Archives for the Date August 22nd, 2019

80slater: Dead Poets Society (1989)

80slater:
Dead Poets Society (1989)

miellekingsleigh: crush-cafe: theres a petition going around. PLEASE sign it. this is…

miellekingsleigh:

crush-cafe:

theres a petition going around. PLEASE sign it. this is HUGE

herongraystairs-tid:

DON’T SCROLL PAST THIS

for the last 2+ weeks, the Amazon has been catching fire. Yes, it’s the season where that’s normal but because of the sayings (aka incentive) of our new president, some farmers are taking advantage of that and intentionally setting the trees on fire. Yesterday, because of this, the sky of São Paulo looked like this. AT THREE IN THE AFTERNOON.

Hospitals of the northern states are filling up with people (especially children and seniors) claiming they can’t breathe properly. ALREADY ENDANGERED ANIMALS ARE DYING. THIS IS SERIOUS.

Germany and Norway, huge donators to the Amazon cause will stop sending money because they don’t see results (that can also be credited to our president, who has been tweeting angrily ever since – not because he cares about the environment, btw). That money gives this guy and his team equipment to save little guys like these:

THIS AFFECTS EVERYONE, NOT JUST BRAZILIANS. The Amazon is the largest rainforest in the world, and it’s being destroyed. WE HAVE TO DO SOMETHING.

If your country is holding elections, vote for someone who cares about this. Don’t let another Bolsonaro or another Trump have the power to do something and then do nothing. This is going to shape our future — if we have one.

PLEASE REBLOG, EVERYONE NEEDS TO SEE THIS!!

side note: not to sound bitter or ungrateful but also like what’s up with Europe… y’all exploited South America for centuries but just because you “aren’t seeing results” you stop helping altogether?? if you really wanted to help you wouldn’t stop because you think you aren’t helping lol

Please reblog to spread the news. This is important.

don-cosciotte: So, our “Lung” is on fire. It is already threatened by huge deforestation, to the…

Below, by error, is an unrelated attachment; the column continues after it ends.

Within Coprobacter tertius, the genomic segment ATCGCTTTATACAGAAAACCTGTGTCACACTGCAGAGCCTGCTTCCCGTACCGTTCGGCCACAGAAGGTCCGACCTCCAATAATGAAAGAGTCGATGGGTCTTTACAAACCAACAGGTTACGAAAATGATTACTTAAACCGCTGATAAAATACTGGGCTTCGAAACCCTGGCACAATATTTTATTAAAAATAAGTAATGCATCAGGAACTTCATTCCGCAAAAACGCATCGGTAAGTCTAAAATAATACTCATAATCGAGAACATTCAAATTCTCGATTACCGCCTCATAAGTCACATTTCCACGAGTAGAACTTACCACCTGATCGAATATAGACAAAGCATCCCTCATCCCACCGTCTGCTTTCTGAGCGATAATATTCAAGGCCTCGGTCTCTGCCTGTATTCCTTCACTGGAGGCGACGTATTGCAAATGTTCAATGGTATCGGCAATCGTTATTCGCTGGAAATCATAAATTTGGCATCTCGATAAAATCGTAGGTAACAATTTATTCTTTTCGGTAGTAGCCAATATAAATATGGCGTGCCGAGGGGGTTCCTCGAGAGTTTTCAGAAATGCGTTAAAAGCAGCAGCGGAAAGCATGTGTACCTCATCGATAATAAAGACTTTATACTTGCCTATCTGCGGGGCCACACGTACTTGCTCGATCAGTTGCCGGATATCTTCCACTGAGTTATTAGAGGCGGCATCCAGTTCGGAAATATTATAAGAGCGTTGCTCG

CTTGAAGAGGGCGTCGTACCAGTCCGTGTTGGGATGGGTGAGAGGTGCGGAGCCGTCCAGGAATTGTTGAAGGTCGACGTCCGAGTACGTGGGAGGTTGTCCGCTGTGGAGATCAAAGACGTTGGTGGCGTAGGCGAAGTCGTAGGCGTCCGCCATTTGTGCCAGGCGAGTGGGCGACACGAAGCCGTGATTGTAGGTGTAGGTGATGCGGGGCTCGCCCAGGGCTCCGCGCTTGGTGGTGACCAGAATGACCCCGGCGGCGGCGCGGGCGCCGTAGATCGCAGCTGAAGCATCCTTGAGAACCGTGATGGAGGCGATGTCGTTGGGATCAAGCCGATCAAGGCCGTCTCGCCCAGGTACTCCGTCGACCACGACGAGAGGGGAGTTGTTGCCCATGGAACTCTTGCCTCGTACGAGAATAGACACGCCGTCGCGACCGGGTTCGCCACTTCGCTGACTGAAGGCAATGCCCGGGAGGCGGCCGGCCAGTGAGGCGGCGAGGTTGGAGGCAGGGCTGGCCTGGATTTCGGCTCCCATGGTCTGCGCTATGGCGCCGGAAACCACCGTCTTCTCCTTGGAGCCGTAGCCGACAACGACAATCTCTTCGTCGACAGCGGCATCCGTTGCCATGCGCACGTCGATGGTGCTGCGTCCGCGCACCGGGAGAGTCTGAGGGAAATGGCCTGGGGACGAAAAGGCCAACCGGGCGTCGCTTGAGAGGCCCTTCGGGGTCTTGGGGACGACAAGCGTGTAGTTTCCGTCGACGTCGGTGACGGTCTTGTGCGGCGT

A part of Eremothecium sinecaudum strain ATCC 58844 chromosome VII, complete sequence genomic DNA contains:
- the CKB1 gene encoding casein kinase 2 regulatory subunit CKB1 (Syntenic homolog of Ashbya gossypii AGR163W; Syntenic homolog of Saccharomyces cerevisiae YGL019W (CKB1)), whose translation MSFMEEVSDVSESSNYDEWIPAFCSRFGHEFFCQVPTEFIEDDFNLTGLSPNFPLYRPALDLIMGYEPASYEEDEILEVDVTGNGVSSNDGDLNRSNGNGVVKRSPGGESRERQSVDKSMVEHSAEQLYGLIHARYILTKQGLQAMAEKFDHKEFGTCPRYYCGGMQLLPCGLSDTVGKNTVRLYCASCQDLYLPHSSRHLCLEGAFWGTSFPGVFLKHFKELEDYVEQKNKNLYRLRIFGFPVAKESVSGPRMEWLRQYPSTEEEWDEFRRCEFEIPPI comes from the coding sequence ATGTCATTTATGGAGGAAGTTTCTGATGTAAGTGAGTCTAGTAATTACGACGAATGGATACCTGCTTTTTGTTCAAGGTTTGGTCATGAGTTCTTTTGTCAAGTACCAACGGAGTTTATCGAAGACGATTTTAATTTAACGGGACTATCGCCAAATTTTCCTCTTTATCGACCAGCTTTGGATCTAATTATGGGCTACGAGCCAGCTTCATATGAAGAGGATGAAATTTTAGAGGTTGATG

don-cosciotte:

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So, our “Lung” is on fire.

It is already threatened by huge deforestation, to the point it lost 20% of its width in less than 30 years.

It’s been burning for around two weeks and almost no word has been uttered about it. I, sincerely, have come to find out about it just now. I’m shooketh ™️ because we’re really burning away this planet.

The Amazon Rainforest holds 20% of global waters, it’s an area of incredible value in terms of biodiversity and, nevermind, it’s a crucial climate regulator. Spread awareness, demand help.

Human Rights: An Introduction

scripttorture:

The
Human Rights Act is a piece of legislation most people have probably
heard of but there’s a lack of understanding about what it actually
says and does.

For
a start there’s a difference between the Human Rights Act
and the Universal Declaration of Human Rights. The former is a set of
laws from the 1990s based around the European Convention on Human
Rights. The latter is a state from the UN just after the Second World
War which was envisioned as a roadmap to a better, more humane world.

This
is a brief introduction, I’m not a lawyer, going into the detail is
beyond me and probably only useful for a very small minority of
stories. Keep in mind that I’m UK based and the content and
enforcement of human rights laws varies from country to country.

Behind
the Universal Declaration of Human Rights is a rather revolutionary
idea: that everyone, regardless of who they are or what
they’ve done, is entitled to a basic standard of treatment simply
because they’re human.

I’m
going to go through the Universal Declaration as a quick, bullet
point list to give an idea of what people see as essential to human
rights. I’m going to go through the articles of the Human Rights
Act in more detail to give an idea of how countries turn the ideals
into law.

The
Universal Declaration of Human Rights

  1. All human beings are born free and equal.
  2. Everyone is equal regardless of race, colour, sex, language,
    religion, politics or where they were born.
  3. Everyone has the right to life and to live in freedom and safety.
  4. Everyone has the right to be free from slavery.
  5. Everyone has the right to be free from torture.
  6. Everyone has the right to be recognised before the law.
  7. We are all equal before the law.
  8. Everyone has the right to seek justice if their rights are violated.
  9. Everyone has the right to be free from arbitrary arrest, detention
    or exile.
  10. Everyone has the right to a fair trial.
  11. Everyone has the right to be presumed innocent until proven guilty.
  12. Everyone has the right to privacy and freedom from attacks on their
    reputation.
  13. Everyone has the right to freedom of movement and to be free to
    leave and return to their own country.
  14. Everyone has the right to seek asylum from persecution.
  15. Everyone has the right to a nationality.